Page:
2005-11-23 13:00:41
10.   debris
Wsporter,

This has nothing to do with the Yankees. There is a long history of pitchers with poor track records going to Atlanta, flourishing under Mazzone, then going elsewhere, be it NY or Chicago, or Detroit, and regressing.

2005-11-23 13:44:33
11.   wsporter
Yes that may be true. But that point speaks well of Mazzone. The point in DJ's post that got my attention seemed to be specifically directed at the NYY. I had a hard time buying the fact that we didn't want Farnsworth because he had been coached by Mazzone. I don't believe our history with Mazzone coached pitchers that arrived here in one piece, ala Stanton, is all that bad. Its hard to believe that exposure to Mazzone ruins a pitcher for NY. Also if you look around at the pitchers who have left Atlanta and divide them into starter and reliever categories I think you find that the starters may have pitched much better then relievers across the board. Maddox, Glavine and Millwood have performed about as you would expect given their ages and the fact they left a great team for lesser teams. The relievers have not fared as well. Yet if you consider why relievers are not brought back by a team it is usually because they are at the end of their effective life or are overpaid relative to an in-house substitute, or aren't affordable. Kerry Ligtenberg went from Atlanta to Baltimore, and pitched pretty well. He didn't disgrace himself until he got to Toronto. Did Mark Wiley ruin him? Atlanta let him go because he was about to be overpaid relative to what he was worth to them. Yeah a lot of guys have left Atlanta and washed out. I think that was because they were ready to wash out not because they left. A lot of guys have left everywhere and washed out. If they had stayed they may have been just as bad where they were. Steve Avery is a perfect example of this point. Danny Kolb is pretty good example of a guy who had the wheels fall off after he got to Atlanta. These guys are high strung and a little flaky, who knows what makes go sometimes. It may be a crap shoot. Your boys have had a tough time bringing closers in recently. Who knows why? I just don't think its fair to label Mazzone that way. Especially during the holidays. Happy Thanksgiving. Sorry for the novel.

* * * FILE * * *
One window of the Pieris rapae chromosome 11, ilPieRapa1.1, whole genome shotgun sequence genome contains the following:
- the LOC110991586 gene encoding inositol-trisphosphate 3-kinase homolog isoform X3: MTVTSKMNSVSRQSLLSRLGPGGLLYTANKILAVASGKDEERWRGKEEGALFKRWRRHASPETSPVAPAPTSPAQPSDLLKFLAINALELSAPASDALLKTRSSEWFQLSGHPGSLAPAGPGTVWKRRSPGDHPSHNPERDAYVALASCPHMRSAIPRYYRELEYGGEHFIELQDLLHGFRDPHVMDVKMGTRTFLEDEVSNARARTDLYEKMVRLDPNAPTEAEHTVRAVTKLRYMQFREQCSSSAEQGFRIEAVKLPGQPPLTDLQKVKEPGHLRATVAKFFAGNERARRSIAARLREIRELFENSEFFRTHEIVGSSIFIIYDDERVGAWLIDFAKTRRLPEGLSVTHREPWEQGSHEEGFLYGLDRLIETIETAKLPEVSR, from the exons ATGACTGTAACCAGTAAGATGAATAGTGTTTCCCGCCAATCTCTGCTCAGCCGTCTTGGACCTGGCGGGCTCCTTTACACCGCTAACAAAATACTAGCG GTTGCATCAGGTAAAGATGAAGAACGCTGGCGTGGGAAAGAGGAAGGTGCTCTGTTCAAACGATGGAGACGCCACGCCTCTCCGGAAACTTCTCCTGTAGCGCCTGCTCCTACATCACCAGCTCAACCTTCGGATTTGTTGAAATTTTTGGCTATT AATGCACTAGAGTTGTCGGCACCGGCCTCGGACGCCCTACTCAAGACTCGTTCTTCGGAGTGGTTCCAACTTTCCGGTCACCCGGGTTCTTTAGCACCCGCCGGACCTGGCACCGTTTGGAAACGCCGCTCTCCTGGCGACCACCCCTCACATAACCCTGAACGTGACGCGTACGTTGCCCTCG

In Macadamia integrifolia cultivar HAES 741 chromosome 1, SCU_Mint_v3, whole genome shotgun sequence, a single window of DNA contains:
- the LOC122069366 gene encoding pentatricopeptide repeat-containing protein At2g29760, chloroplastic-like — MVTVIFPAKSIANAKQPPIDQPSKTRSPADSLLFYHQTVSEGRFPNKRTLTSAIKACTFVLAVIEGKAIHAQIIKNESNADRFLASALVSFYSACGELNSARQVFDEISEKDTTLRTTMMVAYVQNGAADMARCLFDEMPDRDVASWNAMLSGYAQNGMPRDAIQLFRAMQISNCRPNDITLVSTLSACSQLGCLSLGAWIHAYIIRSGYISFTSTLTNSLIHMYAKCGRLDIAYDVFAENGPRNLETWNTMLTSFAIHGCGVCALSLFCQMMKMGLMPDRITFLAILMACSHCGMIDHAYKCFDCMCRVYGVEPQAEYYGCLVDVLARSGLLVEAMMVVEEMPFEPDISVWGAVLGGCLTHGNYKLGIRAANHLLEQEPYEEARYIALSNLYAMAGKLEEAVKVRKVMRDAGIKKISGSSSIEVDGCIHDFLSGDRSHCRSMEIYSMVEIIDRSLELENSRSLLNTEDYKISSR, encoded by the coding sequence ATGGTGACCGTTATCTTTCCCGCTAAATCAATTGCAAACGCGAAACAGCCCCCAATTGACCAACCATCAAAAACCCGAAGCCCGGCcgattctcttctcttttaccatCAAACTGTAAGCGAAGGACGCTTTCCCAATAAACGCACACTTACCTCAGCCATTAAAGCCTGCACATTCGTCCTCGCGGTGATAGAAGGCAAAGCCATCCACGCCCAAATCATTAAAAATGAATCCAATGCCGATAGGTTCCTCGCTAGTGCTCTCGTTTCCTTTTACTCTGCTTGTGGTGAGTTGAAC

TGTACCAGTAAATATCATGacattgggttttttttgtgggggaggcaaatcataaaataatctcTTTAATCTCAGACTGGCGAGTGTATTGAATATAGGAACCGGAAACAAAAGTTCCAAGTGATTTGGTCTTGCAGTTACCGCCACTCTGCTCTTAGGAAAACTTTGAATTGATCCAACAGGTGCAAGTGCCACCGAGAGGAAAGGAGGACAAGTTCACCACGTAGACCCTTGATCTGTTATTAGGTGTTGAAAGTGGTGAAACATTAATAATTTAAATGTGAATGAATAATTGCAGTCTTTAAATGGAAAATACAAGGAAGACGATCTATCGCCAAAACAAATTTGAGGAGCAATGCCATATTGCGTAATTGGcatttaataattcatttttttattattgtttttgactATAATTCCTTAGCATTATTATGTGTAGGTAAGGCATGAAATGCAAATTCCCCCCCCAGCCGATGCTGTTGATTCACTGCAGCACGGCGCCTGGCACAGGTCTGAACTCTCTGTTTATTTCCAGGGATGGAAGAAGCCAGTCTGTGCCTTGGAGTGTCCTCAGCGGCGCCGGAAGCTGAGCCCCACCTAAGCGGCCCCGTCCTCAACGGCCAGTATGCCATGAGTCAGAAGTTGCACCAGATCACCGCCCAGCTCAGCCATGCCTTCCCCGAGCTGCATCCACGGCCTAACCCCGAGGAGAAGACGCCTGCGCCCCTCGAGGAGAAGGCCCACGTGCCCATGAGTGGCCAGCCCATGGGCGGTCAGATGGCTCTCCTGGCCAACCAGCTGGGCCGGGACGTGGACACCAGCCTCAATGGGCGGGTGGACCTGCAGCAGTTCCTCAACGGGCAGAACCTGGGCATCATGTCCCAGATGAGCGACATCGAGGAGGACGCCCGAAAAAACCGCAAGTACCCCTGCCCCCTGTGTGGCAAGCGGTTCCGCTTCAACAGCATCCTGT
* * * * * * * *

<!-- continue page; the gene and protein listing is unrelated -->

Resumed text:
2005-11-23 15:08:14
12.   debris
Sporter,

It's not that Mazzone ruins pitchers for elsewhere. It's that they flourish under his watchful eye. Once they're no longer in his care, they drift back to where they were before he got them straightened out.

2005-11-23 15:21:11
13.   wsporter
Debris:

I got the point I just don't buy the fact that pitchers develop amnesia as soon as they leave Hank Aaron Drive. The guy is a great pitching coach. We agree on that clearly. I didn't think that was the implication of DJ's statement. At least it wasn't the inference I drew. That was really the basis of my objection. As to the other stuff, well, as I said I think there are other more relevant explanations concerning why some of those pitchers have declined when they left.
Looks like were the last ones in the office.

2005-11-23 15:53:03
14.   randym77
Maybe the Yankees can make some headway with Giles, now that the Padres are out of the mix?

There was an odd story about Giles and the Yankees on ESPN last night. I didn't catch it all, but it was something about Giles once saying that he liked seeing a naked Jason Kendall get a massage from the trainer. Then they started speculating about whether Derek Jeter and the other Yanks would show any skin in the locker room if Giles was around. Must've been a slow news day.